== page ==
Hello. I'm Donn Taylor, here again to talk about poetry writing and ways to achieve the "higher voltage" that distinguishes poetry from most prose. We've talked about putting strong words in emphatic places, use of images, and a little bit about figurative language. On my last blog we began talking about ways to organize a poem. Those ways are infinite, of course, so we'll confine ourselves to some of the most common, and we'll deal only with lyric poetry (poetry that expresses the poet's thoughts or emotions). As before, I compare a short poem to a paragraph: it has a main idea that may be stated or unstated, and everything in the poem points to or develops that one idea.

            In past blogs, we’ve talked about organizing a poem around a single striking figure of speech or around an analogy that often moves from concrete to abstract. A poem can also celebrate or interpret an event, as in this poem by Richard Lovelace (1618-1658). Lovelace organizes his poem in three quatrains. The first states the situation, his leaving his mistress in order to go to war. The second introduces the metaphor of war as the new mistress. The third uses paradox to explain why the change of mistresses is not an act of unfaithfulness.


            To Lucasta, Going to the Wars


            Tell me not, sweet, I am unkind

            That from the nunnery

            Of thy chaste breast and quiet mind,

            To war and arms I fly.


            True, a new mistress now I chase,

            The first foe in the field;

            And with a stronger faith embrace

            A sword, a horse, a shield.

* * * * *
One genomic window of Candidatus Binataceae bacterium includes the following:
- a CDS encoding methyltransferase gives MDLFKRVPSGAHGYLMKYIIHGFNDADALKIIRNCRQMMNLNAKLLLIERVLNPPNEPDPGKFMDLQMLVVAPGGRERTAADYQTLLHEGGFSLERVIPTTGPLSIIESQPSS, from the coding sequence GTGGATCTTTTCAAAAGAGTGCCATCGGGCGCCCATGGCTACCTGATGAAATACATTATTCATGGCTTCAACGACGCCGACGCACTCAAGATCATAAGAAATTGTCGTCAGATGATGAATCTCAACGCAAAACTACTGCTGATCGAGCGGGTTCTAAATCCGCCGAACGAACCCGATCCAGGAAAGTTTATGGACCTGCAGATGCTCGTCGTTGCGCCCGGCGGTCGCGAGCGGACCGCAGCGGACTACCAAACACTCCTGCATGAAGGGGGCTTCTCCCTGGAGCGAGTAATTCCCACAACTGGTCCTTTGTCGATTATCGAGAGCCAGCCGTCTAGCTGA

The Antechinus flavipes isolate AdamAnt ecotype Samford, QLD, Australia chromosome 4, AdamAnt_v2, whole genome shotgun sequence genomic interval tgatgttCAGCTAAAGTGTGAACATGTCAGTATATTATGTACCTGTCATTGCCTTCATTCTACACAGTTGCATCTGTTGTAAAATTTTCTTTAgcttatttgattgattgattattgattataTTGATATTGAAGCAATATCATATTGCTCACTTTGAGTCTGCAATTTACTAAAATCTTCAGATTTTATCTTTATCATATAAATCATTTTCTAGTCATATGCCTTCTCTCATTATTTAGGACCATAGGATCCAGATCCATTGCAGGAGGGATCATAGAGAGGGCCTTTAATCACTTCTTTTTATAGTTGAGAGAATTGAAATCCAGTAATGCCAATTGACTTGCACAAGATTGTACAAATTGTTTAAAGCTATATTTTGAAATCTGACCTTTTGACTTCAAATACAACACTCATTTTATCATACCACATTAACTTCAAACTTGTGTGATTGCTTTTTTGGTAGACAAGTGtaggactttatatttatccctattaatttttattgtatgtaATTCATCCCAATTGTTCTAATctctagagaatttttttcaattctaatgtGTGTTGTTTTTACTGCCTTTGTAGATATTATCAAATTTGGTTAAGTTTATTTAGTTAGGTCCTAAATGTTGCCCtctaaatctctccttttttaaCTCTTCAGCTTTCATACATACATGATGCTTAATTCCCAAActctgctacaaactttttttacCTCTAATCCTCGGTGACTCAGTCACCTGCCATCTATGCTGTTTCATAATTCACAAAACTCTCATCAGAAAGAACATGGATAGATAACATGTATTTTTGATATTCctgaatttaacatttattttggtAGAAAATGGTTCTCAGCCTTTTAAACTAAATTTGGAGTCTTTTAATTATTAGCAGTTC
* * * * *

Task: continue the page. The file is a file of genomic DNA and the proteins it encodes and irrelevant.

Yet this inconstancy is such

            As you too shall adore;

            I could not love thee, dear, so much,

            Loved I not honor more.


            Another method is to employ commonplace things in a new combination. Recently in the journal First Things, Jack Butler wrote a sonnet in which he dreamed he was Superman defeated by kryptonite. And one can present an old idea with a new significance. Also in First Things, Amit Majmudar gave a new application to Archimedes’ idea of the lever. In that poem, Jerusalem becomes the fulcrum and the Cross is the lever that moves the world.

            Yet one more method is to put a new twist on a well-known line, thought, or cliché, as I do in this limerick about a disappointing professional basketball team.




            Their light show comes on with a rush

            And a trumpeted promise to crush;

            But with old talents molding

            And fourth-quarter folding,

            The Rockets’ red glare is a blush.


            As I stated, the ways to organize a poem are limited only by the poet’s imagination. In our next blog we’ll look at ways the poet can make his poems different from most others.

2 thoughts on “Poetry Basics: Organizing the Poem III

Eliabeth Baker

May 18, 2012 - 10 : 40 : 47

Thanks for sharing your skills and insights. I like your blog and always learn.


Donn Taylor

June 12, 2012 - 12 : 29 : 02

Thank you, Elizabeth. It’s good to know that someone actually reads these things. Blessings,


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